A courageous FBI agent recounts his battle against a corrupt law-enforcement culture that protected one of the nation’s most notorious criminals.

By the time he was ordered to Boston in 1980, Fitzpatrick had already distinguished himself, handling 1960s KKK bombings in Mississippi and uncovering crucial evidence relating to the Martin Luther King Jr. assassination, but putting the Boston FBI office on the “straight and narrow” proved impossible. Fitzpatrick and novelist Land (Strong at the Break, 2011, etc.) trace the breakdown of discipline and order there back to the ’50s and the beginning of the furious effort to bring down La Cosa Nostra. Out of greed and ambition, agents went “native,” choosing their “Boston Irish roots…over loyalty to the organization.” In exchange for what turned out to be worthless information about the Italian gangsters, they leaked to and protected Irish mob chieftain James “Whitey” Bulger and his right-hand man, Stephen “The Rifleman” Flemmi, allowing them literally to get away with murder. Fitzpatrick understood immediately that Bulger should have been an investigative and prosecutorial target, but during three frustrating years he couldn’t “close” him as an informant. Pushback from colleagues, prosecutors and superiors with too much to lose—“Don’t embarrass the Bureau” was the overriding imperative—cost Fitzpatrick his job and his starry-eyed belief in the FBI’s efficiency and honor. The author’s assessment of the Boston Bureau has been vindicated in a series of civil and criminal trials, but he convincingly argues that the corruption ran much deeper than the single agent convicted. After more than 25 years on the lam, Bulger was recently arrested. Will Whitey sing? The FBI must tremble at the prospect. An alarming, depressing tale of how law enforcement lost its way, how the insidious line between cop and criminal can be so easily obliterated.


Pub Date: Jan. 3, 2012

ISBN: 978-0-7653-3551-7

Page Count: 320

Publisher: Forge

Review Posted Online: Oct. 11, 2011

Kirkus Reviews Issue: Nov. 1, 2011

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If the authors are serious, this is a silly, distasteful book. If they are not, it’s a brilliant satire.


The authors have created a sort of anti-Book of Virtues in this encyclopedic compendium of the ways and means of power.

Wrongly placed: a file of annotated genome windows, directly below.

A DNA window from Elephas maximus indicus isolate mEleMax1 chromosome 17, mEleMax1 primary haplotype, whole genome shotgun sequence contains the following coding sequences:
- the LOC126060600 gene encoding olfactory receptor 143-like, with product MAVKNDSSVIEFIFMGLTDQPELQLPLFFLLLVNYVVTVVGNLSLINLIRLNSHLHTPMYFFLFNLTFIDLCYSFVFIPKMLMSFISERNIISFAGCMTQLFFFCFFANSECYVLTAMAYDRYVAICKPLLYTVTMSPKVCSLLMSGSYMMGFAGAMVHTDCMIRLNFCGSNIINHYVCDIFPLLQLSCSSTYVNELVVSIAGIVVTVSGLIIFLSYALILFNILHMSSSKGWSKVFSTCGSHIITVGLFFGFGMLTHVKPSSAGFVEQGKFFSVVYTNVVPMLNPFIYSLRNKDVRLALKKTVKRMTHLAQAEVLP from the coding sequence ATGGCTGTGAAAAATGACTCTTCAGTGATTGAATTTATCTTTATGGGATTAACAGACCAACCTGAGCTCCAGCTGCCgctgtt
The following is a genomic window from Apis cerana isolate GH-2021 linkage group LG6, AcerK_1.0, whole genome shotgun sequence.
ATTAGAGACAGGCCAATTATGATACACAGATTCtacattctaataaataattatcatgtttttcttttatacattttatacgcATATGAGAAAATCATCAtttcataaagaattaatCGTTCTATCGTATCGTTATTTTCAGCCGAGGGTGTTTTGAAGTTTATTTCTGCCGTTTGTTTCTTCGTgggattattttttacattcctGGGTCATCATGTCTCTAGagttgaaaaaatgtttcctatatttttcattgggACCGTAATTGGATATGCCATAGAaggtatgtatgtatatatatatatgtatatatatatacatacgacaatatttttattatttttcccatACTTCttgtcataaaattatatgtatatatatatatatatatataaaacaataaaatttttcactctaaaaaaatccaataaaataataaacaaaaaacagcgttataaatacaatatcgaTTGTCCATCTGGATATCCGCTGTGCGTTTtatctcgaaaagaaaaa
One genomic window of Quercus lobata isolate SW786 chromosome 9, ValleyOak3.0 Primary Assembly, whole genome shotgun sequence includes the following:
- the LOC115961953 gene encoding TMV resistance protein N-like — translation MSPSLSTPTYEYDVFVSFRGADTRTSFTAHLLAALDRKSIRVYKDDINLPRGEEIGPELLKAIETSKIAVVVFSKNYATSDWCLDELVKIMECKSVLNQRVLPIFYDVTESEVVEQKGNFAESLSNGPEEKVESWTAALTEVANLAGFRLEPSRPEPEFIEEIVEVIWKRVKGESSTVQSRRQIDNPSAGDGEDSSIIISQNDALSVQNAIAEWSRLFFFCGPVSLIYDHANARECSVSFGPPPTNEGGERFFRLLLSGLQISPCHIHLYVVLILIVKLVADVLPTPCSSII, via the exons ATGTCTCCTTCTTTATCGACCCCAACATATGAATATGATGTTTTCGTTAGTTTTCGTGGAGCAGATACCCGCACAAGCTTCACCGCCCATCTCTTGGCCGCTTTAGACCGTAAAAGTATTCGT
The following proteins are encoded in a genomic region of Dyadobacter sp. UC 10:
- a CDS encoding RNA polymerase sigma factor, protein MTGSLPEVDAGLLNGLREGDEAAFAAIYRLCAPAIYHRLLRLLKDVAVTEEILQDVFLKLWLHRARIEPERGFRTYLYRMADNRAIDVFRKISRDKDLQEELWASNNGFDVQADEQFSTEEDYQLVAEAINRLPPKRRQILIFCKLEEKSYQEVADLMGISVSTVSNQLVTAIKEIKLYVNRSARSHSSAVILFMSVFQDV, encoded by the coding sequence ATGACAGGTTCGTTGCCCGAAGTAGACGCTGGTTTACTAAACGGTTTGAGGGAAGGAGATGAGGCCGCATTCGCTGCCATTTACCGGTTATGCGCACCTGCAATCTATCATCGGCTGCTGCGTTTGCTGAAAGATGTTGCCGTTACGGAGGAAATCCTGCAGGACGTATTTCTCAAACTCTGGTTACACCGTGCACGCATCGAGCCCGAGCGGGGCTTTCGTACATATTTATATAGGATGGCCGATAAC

Everyone wants power and everyone is in a constant duplicitous game to gain more power at the expense of others, according to Greene, a screenwriter and former editor at Esquire (Elffers, a book packager, designed the volume, with its attractive marginalia). We live today as courtiers once did in royal courts: we must appear civil while attempting to crush all those around us. This power game can be played well or poorly, and in these 48 laws culled from the history and wisdom of the world’s greatest power players are the rules that must be followed to win. These laws boil down to being as ruthless, selfish, manipulative, and deceitful as possible. Each law, however, gets its own chapter: “Conceal Your Intentions,” “Always Say Less Than Necessary,” “Pose as a Friend, Work as a Spy,” and so on. Each chapter is conveniently broken down into sections on what happened to those who transgressed or observed the particular law, the key elements in this law, and ways to defensively reverse this law when it’s used against you. Quotations in the margins amplify the lesson being taught. While compelling in the way an auto accident might be, the book is simply nonsense. Rules often contradict each other. We are told, for instance, to “be conspicuous at all cost,” then told to “behave like others.” More seriously, Greene never really defines “power,” and he merely asserts, rather than offers evidence for, the Hobbesian world of all against all in which he insists we live. The world may be like this at times, but often it isn’t. To ask why this is so would be a far more useful project.

If the authors are serious, this is a silly, distasteful book. If they are not, it’s a brilliant satire.

Pub Date: Sept. 1, 1998

ISBN: 0-670-88146-5

Page Count: 430

Publisher: Viking

Review Posted Online: May 20, 2010

Kirkus Reviews Issue: July 15, 1998

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The author's youthfulness helps to assure the inevitable comparison with the Anne Frank diary although over and above the...


Elie Wiesel spent his early years in a small Transylvanian town as one of four children. 

He was the only one of the family to survive what Francois Maurois, in his introduction, calls the "human holocaust" of the persecution of the Jews, which began with the restrictions, the singularization of the yellow star, the enclosure within the ghetto, and went on to the mass deportations to the ovens of Auschwitz and Buchenwald. There are unforgettable and horrifying scenes here in this spare and sombre memoir of this experience of the hanging of a child, of his first farewell with his father who leaves him an inheritance of a knife and a spoon, and of his last goodbye at Buchenwald his father's corpse is already cold let alone the long months of survival under unconscionable conditions. 

The author's youthfulness helps to assure the inevitable comparison with the Anne Frank diary although over and above the sphere of suffering shared, and in this case extended to the death march itself, there is no spiritual or emotional legacy here to offset any reader reluctance.

Pub Date: Jan. 16, 2006

ISBN: 0374500010

Page Count: 120

Publisher: Hill & Wang

Review Posted Online: Oct. 7, 2011

Kirkus Reviews Issue: Jan. 15, 2006

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